In a June review of Louis Camnitzer’s show at Alexander Grey Associates, Caroline Busta in Artforum describes a 1978 piece by the artist, that refers to the death penalty and power dynamics.
"The text on the plaque positions the artist-genius as dictator and the viewer as being at his mercy: THE GENIUS OF AN ARTIST IS DEFINED BY THE PUBLIC THE ARTIST CHOOSES TO DEFINE HIM AS A GENIUS. A MISTAKE IN THE CHOICE OF A SINGLE SPECTATOR CAN CREATE THE DIFFERENCE BETWEE BEING A GENIUS OR ONLY A NEAR GENIUS. TO KILL THAT PARTICULAR SPECTATOR IS THE MOST SIMPLE AND DIRECT WAY TO BECOME A TOTAL GENIUS. […] But seen today Sifter functions primarily as a reminder of the era in which it was produced; one in which such earnest, literal, politicized artistic gestures had real agency."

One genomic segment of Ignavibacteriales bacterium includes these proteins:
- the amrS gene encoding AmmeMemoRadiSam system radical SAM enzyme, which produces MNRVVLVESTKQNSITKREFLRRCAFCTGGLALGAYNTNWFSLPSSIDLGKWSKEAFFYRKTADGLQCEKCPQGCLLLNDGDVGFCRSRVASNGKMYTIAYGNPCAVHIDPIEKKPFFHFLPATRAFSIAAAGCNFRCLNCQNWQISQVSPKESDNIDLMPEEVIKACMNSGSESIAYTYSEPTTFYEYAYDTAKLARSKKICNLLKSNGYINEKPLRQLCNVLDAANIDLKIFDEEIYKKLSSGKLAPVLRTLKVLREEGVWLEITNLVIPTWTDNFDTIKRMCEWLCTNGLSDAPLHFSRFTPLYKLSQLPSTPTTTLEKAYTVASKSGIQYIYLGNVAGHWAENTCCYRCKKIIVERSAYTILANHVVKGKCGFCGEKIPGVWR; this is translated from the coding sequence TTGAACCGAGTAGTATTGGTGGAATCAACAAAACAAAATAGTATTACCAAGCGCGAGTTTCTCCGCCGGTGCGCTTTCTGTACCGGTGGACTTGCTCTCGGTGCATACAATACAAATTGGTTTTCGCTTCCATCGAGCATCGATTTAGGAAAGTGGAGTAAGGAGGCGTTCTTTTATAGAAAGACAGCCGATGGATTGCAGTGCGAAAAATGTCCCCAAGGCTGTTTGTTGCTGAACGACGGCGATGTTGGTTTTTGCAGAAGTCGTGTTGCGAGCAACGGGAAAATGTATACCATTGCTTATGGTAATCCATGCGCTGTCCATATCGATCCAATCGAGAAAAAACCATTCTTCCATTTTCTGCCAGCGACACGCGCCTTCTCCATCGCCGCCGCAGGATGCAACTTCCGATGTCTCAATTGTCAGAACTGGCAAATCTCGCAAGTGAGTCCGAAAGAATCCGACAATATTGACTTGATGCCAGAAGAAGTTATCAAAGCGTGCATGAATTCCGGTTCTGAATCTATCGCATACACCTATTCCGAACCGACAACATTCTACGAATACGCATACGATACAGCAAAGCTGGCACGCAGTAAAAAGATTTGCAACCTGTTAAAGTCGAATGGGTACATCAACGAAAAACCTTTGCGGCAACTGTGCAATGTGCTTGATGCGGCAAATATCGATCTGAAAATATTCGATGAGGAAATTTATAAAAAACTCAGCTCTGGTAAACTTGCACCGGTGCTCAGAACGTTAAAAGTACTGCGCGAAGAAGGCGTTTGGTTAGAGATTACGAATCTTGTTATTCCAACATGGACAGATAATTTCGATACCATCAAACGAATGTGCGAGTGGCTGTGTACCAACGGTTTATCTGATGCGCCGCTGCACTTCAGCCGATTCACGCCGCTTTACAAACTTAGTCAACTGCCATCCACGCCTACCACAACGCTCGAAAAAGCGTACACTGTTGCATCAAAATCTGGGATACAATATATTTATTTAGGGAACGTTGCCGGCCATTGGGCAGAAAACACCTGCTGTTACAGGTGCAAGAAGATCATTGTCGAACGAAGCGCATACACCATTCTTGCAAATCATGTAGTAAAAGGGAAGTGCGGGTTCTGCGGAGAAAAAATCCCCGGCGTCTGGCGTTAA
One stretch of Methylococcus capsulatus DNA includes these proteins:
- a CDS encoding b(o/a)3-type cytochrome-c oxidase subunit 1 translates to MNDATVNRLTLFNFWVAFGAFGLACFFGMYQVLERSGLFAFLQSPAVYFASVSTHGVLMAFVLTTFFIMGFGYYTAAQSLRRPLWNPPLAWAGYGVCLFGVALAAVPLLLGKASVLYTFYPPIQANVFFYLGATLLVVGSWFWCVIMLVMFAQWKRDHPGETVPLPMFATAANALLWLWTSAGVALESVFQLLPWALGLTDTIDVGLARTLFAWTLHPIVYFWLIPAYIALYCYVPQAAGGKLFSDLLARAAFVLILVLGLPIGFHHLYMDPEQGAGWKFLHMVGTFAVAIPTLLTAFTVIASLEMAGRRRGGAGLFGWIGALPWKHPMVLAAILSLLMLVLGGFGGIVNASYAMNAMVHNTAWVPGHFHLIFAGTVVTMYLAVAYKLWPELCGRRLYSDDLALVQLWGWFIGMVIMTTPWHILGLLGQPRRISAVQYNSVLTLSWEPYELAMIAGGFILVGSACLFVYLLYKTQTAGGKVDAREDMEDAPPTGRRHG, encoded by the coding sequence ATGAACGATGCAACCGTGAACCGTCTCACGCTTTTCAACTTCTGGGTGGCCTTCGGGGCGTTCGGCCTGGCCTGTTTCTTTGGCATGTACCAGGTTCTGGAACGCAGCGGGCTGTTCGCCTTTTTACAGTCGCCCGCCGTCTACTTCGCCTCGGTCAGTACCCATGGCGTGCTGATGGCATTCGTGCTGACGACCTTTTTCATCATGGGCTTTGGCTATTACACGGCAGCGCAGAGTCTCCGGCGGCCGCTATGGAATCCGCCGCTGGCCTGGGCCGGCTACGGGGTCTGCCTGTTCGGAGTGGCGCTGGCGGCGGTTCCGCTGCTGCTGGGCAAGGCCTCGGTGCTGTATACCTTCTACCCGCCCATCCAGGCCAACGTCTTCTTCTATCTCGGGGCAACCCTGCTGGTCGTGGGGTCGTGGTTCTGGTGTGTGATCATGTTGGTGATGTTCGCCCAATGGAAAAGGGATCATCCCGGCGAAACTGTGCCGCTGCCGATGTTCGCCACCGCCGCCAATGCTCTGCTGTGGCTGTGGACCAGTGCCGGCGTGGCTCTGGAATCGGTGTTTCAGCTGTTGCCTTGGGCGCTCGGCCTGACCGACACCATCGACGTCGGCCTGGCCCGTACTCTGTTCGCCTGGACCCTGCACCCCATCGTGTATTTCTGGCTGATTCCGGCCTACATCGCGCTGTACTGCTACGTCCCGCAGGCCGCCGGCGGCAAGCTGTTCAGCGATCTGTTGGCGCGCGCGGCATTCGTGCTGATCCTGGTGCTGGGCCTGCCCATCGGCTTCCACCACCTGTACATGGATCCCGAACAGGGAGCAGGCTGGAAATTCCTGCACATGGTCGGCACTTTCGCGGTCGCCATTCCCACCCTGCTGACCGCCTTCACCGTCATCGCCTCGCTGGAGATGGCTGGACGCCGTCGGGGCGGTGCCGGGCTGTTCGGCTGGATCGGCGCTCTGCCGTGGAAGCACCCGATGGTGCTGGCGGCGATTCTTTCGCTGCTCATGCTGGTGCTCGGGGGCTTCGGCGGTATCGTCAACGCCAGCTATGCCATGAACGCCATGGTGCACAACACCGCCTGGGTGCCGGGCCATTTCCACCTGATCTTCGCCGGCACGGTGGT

There’s a general consensus that a 1960s revolution-minded attitude is naïve or outmoded. I do get this, to a certain extent. You can’t change the world overnight (anymore). And you can’t pretend to know what’s best for a diverse society. It’s didactic, a bit arrogant and usually heavy-handed. This way of thinking has seeped into the art world, where art with a mission is seen as arrogant or earnest. I get this – to a certain extent.
I’m just wondering how art with a position can distinguish itself from what’s become a reigning cynicism. How can art “impart a sense of political responsibility,” as Busta says, without being suffocating or uninteresting?
My initial guess is: avoid the irony, favor the metaphor.